One Tower Down, One to Go at Las Vegas Club Demolition

Demolition crews have completed bringing down one of two hotel towers at the closed Las Vegas Club in downtown Las Vegas.

Work on the southernmost hotel tower, about 18 floors tall, was completed on Nov. 10, 2017.

Here’s a “before” photo on Sep. 11, 2017.

Las Vegas Club demolition

Want to see a building disappear? Scroll.

And here’s a look at the Las Vegas Club now.

Las Vegas Club demolition

Downtown now has a lot more sky.

Demolition of the 18 Fremont block began back in February 2017.

The Las Vegas Club hotel towers are being mechanically dismantled with high-reach excavators, as opposed to the typical casino implosion, due to the hotel’s proximity to other buildings.

Las Vegas Club demolition

Here’s a look at the good deal of nothing from the Main Street side.

There have been some fun highlights of the hotel tower’s demolition, including stores of cheerleader uniforms (Las Vegas Club was sports-themed), toilets (no, really) and, most recently, playing cards.

We were shooting video as the excavator tore into a storage room containing thousands of boxes of playing cards. This is about as good as demolition porn in Las Vegas gets, frankly.

Demolition of the Las Vegas Club’s sole remaining tower has already commenced.

A key difference between the two Las Vegas Club hotel towers is the just-demolished structure was concrete. The north tower is steel. The base of the building was designed, and built, to hold an additional 20 floors that were never added, so the next phase of the project could be a bit of a slog for demolition crews.

Las Vegas Club demolition

Taking old stuff down is almost as much fun as putting new things up.

The target is to complete the demolition by the end of 2017.

A new resort from Derek and Greg Stevens, owners of The D and Golden Gate, is expected sometime in 2020.

If you’re a fan of demolitions, check out all our Las Vegas Club demolition coverage.

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  • Manybar Goatfish

    It’s pretty obvious by now the crush Mr. High-Reach has for LVC with her extra-hefty bottom. Although LVC is quite the air-head (elevator doesn’t go to the top), her big-boned building (BBB) frame is more demanding of a relationship than the wham bam encounter that happened with her concrete sister next door, and that’s fine because excavators have feelings too.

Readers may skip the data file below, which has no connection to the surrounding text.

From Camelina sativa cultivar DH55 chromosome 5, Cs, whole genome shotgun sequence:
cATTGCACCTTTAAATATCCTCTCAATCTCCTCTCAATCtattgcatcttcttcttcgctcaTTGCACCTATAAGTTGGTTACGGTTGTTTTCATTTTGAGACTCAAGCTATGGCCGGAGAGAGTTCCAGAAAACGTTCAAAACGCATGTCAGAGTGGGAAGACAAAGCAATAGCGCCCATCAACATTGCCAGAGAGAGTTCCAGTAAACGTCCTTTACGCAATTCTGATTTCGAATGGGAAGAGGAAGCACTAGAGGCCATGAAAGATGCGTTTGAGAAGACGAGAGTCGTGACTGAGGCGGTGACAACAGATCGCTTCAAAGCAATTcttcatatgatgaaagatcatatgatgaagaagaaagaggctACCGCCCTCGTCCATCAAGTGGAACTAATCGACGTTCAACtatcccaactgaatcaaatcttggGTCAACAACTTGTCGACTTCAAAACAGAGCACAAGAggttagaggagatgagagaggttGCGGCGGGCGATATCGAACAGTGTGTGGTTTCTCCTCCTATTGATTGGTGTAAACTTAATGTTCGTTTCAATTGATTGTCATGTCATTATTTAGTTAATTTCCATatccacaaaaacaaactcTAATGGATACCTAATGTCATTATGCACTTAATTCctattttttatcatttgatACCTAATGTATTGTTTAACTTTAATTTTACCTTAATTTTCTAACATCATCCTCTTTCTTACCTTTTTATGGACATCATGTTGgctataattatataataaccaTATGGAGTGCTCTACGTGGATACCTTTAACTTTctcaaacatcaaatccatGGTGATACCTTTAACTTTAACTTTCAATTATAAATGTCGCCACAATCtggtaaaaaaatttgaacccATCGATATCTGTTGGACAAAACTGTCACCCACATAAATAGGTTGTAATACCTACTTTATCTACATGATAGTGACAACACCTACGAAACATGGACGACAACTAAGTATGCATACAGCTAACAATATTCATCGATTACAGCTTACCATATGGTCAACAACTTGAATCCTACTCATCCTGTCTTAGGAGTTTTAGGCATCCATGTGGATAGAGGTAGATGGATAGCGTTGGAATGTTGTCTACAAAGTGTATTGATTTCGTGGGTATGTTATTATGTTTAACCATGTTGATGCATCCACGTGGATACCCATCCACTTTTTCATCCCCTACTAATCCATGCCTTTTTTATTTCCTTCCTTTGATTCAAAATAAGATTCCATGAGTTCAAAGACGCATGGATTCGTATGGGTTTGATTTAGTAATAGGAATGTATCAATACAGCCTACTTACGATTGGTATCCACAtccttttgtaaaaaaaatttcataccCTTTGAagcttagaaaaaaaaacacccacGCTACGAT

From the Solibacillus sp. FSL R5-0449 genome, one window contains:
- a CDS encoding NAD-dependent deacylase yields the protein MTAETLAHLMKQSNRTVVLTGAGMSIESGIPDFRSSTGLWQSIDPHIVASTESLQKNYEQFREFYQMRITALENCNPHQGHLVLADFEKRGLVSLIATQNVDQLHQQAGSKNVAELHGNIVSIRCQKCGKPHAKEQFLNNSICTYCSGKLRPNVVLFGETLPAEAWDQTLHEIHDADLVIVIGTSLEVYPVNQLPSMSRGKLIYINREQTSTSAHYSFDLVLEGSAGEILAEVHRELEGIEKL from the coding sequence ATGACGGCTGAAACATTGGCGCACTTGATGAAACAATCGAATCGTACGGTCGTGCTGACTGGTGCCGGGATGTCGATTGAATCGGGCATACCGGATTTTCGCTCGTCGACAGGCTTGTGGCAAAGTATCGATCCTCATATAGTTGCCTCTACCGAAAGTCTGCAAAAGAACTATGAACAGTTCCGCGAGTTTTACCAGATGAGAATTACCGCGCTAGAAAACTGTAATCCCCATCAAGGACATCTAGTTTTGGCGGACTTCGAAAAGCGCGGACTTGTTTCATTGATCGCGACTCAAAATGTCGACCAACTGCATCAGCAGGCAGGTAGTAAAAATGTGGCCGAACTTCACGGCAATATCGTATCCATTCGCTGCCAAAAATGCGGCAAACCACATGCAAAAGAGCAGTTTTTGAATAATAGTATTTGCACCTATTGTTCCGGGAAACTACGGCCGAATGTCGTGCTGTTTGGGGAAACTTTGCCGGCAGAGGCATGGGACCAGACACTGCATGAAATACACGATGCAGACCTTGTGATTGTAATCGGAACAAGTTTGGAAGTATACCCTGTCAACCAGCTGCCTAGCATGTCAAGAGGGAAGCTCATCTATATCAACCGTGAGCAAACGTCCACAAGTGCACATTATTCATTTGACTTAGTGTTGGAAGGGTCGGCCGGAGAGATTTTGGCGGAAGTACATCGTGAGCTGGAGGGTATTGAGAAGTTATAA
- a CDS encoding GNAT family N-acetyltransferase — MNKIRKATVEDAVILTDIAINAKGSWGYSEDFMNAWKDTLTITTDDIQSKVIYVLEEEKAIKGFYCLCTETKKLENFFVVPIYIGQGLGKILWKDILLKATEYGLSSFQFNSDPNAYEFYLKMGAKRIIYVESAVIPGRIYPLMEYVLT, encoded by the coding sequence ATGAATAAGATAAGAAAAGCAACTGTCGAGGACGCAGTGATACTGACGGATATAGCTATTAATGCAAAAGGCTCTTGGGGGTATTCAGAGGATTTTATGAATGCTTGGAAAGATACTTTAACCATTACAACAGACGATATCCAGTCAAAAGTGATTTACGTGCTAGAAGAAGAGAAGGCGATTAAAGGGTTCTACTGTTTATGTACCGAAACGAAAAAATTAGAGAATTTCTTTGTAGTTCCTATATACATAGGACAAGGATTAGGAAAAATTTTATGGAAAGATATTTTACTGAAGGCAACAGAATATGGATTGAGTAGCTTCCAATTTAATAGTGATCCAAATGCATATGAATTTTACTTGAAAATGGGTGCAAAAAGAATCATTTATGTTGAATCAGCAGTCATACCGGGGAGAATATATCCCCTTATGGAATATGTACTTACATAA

• John Eichman

    What puzzles me is that they didn’t search the building room by room before the demolition started. All the stuff (cards, cheerleader uniforms, etc.) are money-makers. Just toss them into a storage unit for a few years, then sell them at the 18 Fremont gift shop at vastly inflated prices. Sure, it won’t be millions, but why throw away free money?

    • Yeah, seems a waste now. I’d have taken some of those cards AND a cheerleader outfit.

      • Manybar Goatfish

        Did anyone ever verify the cheerleader outfits were real and not just purple and yellow rags hanging from the building? I had the costumes, and the playing cards both figured as a publicity stunt – maybe even the brainchild of Scott Roeben! Nice work if that’s the case!

      • Mike L

        TMI!

    • VegasSlushy

      Yeah, I’m with you. Why didn’t somebody at least go through the buildings and clean out all the old uniforms and other worthless souvenirs of the building and sell it off? Probably more trouble than it’s worth, but preservationists hate to see that stuff go into a landfill, and memorabilia collectors would have scooped it up. Somebody would have bought all those uniforms in bulk if need be to sell them off as memorabilia piece by piece.

      • John Eichman

        Exactly. Somebody could have turned that stuff for a pretty penny. If Derek didn’t want to sully his manicure with it, then he could have farmed it out to some hustler. There was several tens of thousands of dollars that just got buried in a landfill.

  • rich__b

    The second tower doesn’t even look that old. Surprised they aren’t reusing it somehow. Could have built the extra floors on it.

    • ZzjitterzZ

      Originally that was the plan, but apparently Mr. Stevens & Co. wanted to build a new resort on a clean slate, which I totally understand.

    • Mike L

      My thought as well. It probably would have kept room rates lower at the new hotel too since they wouldn’t have to do as much construction.